9 Mar /20

Does Your Company Use Gender-Inclusive Language in Its Communications?

Does Your Company Use Gender-Inclusive Language in Its Communications? - EVS Translations
Does Your Company Use Gender-Inclusive Language in Its Communications? – EVS Translations

For two decades the United Nations has been working towards the goal of gender parity throughout the organisation. It readily admits, however, that it is “seventeen years behind on its due date.” Other organisations are following suit. As part of the UN’s own internal mission, guidelines for promoting gender-inclusive language have been published across the organisation’s six official languages: Arabic, Chinese, English, French, Russian and Spanish. These guidelines (see link, below) cover three key areas: 1) using non-discriminatory language, 2) making gender visible when it is relevant for communication and 3) not making gender visible when it is not relevant for communication.

How to avoid discriminatory language in corporate communications: a suggestion from the UN

Word choice can be challenging when delivering internal or external communications. For English, many writers automatically default to male pronouns and possessives:

If the employee is unsatisfied with the outcome, he should submit a complaint in writing.

Although we understand that the ‘he’ could also be a ‘she’ many of us opt to use the masculine form for speed and simplicity. But is it just a matter of speed and simplicity? Or are we actually just allowing the status quo to continue?

Here, specifically, the UN suggests a different approach called ‘pairing’:

“’Pairing’ is the use of both feminine and masculine forms (he or she; her or his). It is a strategy that may be used when the author/speaker wants to explicitly make both women and men visible. It is advisable not to overuse this strategy in English, however, as it may be distracting to the reader, in particular in narrative texts. It may also create inconsistencies or render the text less accurate — for example, in legal texts.”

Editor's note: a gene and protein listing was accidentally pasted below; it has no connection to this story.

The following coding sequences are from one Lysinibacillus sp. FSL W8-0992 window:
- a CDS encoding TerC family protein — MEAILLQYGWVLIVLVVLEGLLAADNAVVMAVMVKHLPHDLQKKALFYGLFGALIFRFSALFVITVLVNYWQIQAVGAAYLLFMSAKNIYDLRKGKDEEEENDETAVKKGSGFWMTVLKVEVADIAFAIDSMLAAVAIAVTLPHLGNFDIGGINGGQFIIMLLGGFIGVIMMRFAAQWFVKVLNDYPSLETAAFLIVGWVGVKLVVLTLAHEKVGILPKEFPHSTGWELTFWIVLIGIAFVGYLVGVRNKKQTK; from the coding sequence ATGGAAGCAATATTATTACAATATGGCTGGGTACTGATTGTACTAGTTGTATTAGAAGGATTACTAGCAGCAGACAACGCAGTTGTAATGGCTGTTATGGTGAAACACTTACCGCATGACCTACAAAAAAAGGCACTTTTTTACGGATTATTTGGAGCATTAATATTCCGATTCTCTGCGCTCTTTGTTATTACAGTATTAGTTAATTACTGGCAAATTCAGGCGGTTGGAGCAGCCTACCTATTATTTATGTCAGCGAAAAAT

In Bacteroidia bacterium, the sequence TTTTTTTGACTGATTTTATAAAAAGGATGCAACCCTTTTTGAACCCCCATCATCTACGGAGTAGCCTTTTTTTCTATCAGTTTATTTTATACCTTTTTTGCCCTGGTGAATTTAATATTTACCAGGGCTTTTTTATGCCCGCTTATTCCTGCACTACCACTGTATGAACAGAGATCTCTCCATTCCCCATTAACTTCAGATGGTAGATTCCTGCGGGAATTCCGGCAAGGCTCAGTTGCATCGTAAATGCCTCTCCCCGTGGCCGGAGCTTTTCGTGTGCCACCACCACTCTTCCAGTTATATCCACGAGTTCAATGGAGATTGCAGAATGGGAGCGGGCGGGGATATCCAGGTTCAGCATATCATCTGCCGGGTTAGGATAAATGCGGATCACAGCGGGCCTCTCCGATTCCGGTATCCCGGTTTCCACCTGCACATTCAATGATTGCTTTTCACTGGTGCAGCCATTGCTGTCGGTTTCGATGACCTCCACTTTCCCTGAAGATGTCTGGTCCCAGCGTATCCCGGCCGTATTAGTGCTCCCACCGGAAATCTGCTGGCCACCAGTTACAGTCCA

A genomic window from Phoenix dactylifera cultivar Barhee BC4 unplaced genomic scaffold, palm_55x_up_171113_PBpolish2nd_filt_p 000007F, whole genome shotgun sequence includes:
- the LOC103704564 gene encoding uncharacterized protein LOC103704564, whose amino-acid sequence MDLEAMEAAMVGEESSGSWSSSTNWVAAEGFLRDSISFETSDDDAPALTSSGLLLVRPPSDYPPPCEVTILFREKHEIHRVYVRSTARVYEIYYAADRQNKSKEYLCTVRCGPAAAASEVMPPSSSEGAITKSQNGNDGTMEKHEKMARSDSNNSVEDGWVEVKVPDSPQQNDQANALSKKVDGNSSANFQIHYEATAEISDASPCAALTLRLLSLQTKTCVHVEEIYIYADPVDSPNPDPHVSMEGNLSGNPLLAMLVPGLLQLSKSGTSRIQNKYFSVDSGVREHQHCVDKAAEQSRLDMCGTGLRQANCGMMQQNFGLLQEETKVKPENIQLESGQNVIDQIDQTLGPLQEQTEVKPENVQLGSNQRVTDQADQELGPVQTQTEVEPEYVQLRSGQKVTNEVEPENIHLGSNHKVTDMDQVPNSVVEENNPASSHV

Corporate communications translation: A German perspective

We spoke with our translator, Rob, about this topic because he frequently translates corporate communications into German. He explains:

“I’ve just realised I never use the masculine form by default. I always use ‘they’ or an appropriate variation of that in translations. Sometimes that results in a bit of a stretch – ‘themselves’ for third-person singular is correct but sometimes sounds quite weird. I do appreciate the simplicity of English mostly – German-speakers tie themselves up with all manner of things in order to cover males and females. Just as one example, I’ve seen the English words ‘translator’ and ‘translators’ as Übersetzer und Übersetzerin or Übersetzer/in. It gets even more unwieldy as a plural – Übersetzer/innen. It might be an oversimplification, but I feel like English makes it easier to include everybody.”

Gender diversity in German

In addition to the topic of gender inclusivity and use of masculine and feminine forms, is the issue of appropriately representing diverse genders. In Germany, laws and policies have been firmly put in place. As of 2018, a person can change the gender they were assigned at birth to ‘diverse’ if they don’t feel it’s an accurate representation of who they are.

So, as an example within the scope of human resources this time, job adverts now specify the job role in the masculine form (e.g. Übersetzer’ or ‘translator’) and add ‘m’, ‘f’ and ‘d’ (‘diverse’) to ensure inclusivity (‘Übersetzer (m/f/d)’). Sometimes it’s the seemingly small details in writing which really count.

Establishing terminology and style for multilingual corporate communications

For translations of corporate communications, how should your team approach the issues highlighted in this blog? Are the guidelines set out by the UN helpful to corporate communications departments? When it comes to translating this type of corporate content, companies may have specific terminology or style guides, which can be accessed by translators during the translation process. Your choices can be reflected, as far as possible, in the languages of your overseas audiences. A translation services provider can support your team to implement the most suitable linguistic terms in each target language and ensure consistent implementation across all projects.

If your business requires consultation on terminology management and translation of its corporate communications, contact our team today. We can advise you on approaches and timeframes.

You can read the UN’s guidelines here: https://www.un.org/en/gender-inclusive-language/guidelines.shtml

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